My most dogged critic
The dwindling daylight brings a blessed calm in the pace of our farm. Instead of returning to work after supper and weeding in the garden until bats flutter overhead, we can claim the evenings for those pursuits that languish during the growing season. A stack of books resides next to my husband's wing-backed chair that John shares with our house cat, while the different volumes I am exploring drift about the house. Because both of us are musicians, we must take turns practicing during the evening hours and alternate between books and our instruments.
December has been a month of musical demands, from racing through jigs and reels as we prepare to play for the local contra dance, to fingering my recorder while I learn a ream of Advent music for Sunday worship. In addition, I upgraded to a larger folk harp, and as with any new instrument, daily practice is a must. When John and our cat reach their saturation point for arpeggios or high notes on a recorder, they retreat upstairs to their reading nook and close the door.
Our corgi's short legs deny him a rapid ascent up the stairs, so for him these long hours of music try his patience. On those few times in the summer when I could play music, I moved onto the front porch, and our corgi hid in the farthest back corner of our house. But these days, northern winds keep doors closed and the stove stoked.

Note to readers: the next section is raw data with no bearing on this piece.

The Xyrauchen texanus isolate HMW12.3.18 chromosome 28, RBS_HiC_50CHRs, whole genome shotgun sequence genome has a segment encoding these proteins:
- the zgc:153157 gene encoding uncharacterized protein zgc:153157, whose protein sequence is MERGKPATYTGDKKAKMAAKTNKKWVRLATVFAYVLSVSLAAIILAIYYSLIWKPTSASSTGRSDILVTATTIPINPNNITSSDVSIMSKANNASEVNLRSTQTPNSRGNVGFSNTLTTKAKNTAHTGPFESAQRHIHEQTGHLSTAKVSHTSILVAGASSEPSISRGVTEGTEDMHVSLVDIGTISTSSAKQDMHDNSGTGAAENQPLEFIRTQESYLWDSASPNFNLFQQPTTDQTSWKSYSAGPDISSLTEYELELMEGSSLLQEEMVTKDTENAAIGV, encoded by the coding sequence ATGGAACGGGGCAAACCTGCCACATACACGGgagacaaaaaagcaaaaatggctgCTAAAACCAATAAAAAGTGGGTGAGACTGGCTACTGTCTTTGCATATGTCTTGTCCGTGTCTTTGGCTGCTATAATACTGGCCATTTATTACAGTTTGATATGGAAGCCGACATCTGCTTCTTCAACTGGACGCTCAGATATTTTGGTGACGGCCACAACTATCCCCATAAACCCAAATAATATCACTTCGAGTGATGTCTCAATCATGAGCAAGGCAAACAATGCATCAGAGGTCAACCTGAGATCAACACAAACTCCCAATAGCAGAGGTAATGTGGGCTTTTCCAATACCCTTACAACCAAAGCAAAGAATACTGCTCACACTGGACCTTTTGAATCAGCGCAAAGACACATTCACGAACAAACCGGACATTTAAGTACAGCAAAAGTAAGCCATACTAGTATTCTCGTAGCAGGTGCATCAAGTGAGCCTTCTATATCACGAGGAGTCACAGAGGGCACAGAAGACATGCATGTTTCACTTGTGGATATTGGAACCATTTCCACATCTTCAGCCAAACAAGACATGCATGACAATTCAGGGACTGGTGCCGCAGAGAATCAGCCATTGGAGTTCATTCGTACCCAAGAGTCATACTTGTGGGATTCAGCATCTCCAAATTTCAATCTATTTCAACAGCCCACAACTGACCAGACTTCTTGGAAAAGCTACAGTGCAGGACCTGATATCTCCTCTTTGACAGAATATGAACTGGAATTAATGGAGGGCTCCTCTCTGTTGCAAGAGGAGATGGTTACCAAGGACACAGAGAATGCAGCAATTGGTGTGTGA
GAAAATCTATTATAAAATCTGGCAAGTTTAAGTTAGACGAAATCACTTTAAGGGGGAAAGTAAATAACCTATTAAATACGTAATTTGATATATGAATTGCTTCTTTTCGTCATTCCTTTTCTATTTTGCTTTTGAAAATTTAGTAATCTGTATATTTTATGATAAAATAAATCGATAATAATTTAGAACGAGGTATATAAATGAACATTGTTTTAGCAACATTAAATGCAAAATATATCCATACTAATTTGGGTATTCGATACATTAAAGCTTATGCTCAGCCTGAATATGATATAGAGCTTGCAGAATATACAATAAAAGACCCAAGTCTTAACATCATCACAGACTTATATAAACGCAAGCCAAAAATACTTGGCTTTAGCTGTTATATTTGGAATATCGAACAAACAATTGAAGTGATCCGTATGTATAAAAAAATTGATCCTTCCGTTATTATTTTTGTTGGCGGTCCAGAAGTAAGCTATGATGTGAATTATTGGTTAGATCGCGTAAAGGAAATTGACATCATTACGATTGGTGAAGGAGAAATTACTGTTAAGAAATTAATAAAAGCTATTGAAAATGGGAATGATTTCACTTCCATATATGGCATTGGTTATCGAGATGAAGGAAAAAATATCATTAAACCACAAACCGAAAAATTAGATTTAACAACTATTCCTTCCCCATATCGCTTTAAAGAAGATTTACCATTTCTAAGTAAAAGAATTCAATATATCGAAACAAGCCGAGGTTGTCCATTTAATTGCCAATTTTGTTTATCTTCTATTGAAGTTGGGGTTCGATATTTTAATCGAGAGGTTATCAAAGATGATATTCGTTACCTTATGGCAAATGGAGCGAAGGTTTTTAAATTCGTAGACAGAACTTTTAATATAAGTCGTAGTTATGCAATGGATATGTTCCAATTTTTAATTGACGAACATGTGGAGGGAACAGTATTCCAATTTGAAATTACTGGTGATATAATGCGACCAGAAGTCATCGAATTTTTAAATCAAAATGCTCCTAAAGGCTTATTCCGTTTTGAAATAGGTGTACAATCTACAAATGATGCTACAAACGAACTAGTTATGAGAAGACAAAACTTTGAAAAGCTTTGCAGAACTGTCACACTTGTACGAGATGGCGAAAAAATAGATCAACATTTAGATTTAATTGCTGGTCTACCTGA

He tries to interrupt the flow of notes. He thrusts his ball in my lap as if to say: "Surely playing with me is more fun than repeating that tune for the 10th time." I toss the ball a few times, and settle down to work out a difficult piece of fingering. Instead of separating from the offending noise, The dog flops on my feet and whimpers. The whining increases as I work on my breathing so that I can clearly hit the high notes on my recorder.
Eventually, the dog gives up and searches for a soft napping spot. I hear pawing and scratching, and I assume he is rearranging his dog bed. But when I look up, I discover that he is snuggled on the sofa with a pillow over his ears, his nose barely visible.
From now on, before I tune my harp or pull out my button accordion, I know that the first thing I must do is tuck our corgi into his napping position, complete with pillow. Perhaps he dreams of warmer weather, when he can escape from the din and spend his evenings lounging in the garden.